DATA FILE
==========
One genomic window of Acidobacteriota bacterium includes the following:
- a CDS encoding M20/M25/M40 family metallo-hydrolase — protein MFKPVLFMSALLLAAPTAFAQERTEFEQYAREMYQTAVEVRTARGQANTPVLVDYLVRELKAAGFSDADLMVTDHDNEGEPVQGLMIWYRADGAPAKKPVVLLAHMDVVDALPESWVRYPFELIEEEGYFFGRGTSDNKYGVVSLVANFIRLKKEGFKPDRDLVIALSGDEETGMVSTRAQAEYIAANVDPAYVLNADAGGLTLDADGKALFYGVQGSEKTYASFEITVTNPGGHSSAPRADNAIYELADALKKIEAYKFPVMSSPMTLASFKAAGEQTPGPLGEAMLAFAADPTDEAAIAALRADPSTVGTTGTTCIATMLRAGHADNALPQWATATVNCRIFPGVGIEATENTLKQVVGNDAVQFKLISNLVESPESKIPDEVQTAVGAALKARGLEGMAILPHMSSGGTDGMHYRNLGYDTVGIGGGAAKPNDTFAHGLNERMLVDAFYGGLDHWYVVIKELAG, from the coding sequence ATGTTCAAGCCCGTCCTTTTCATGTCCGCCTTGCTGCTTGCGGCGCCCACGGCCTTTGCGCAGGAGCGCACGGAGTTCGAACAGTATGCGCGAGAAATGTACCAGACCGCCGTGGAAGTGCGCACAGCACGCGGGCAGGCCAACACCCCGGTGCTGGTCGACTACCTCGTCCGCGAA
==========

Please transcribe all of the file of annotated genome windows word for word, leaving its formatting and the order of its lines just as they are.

One genomic window of Acidobacteriota bacterium includes the following:
- a CDS encoding M20/M25/M40 family metallo-hydrolase — protein MFKPVLFMSALLLAAPTAFAQERTEFEQYAREMYQTAVEVRTARGQANTPVLVDYLVRELKAAGFSDADLMVTDHDNEGEPVQGLMIWYRADGAPAKKPVVLLAHMDVVDALPESWVRYPFELIEEEGYFFGRGTSDNKYGVVSLVANFIRLKKEGFKPDRDLVIALSGDEETGMVSTRAQAEYIAANVDPAYVLNADAGGLTLDADGKALFYGVQGSEKTYASFEITVTNPGGHSSAPRADNAIYELADALKKIEAYKFPVMSSPMTLASFKAAGEQTPGPLGEAMLAFAADPTDEAAIAALRADPSTVGTTGTTCIATMLRAGHADNALPQWATATVNCRIFPGVGIEATENTLKQVVGNDAVQFKLISNLVESPESKIPDEVQTAVGAALKARGLEGMAILPHMSSGGTDGMHYRNLGYDTVGIGGGAAKPNDTFAHGLNERMLVDAFYGGLDHWYVVIKELAG, from the coding sequence ATGTTCAAGCCCGTCCTTTTCATGTCCGCCTTGCTGCTTGCGGCGCCCACGGCCTTTGCGCAGGAGCGCACGGAGTTCGAACAGTATGCGCGAGAAATGTACCAGACCGCCGTGGAAGTGCGCACAGCACGCGGGCAGGCCAACACCCCGGTGCTGGTCGACTACCTCGTCCGCGAA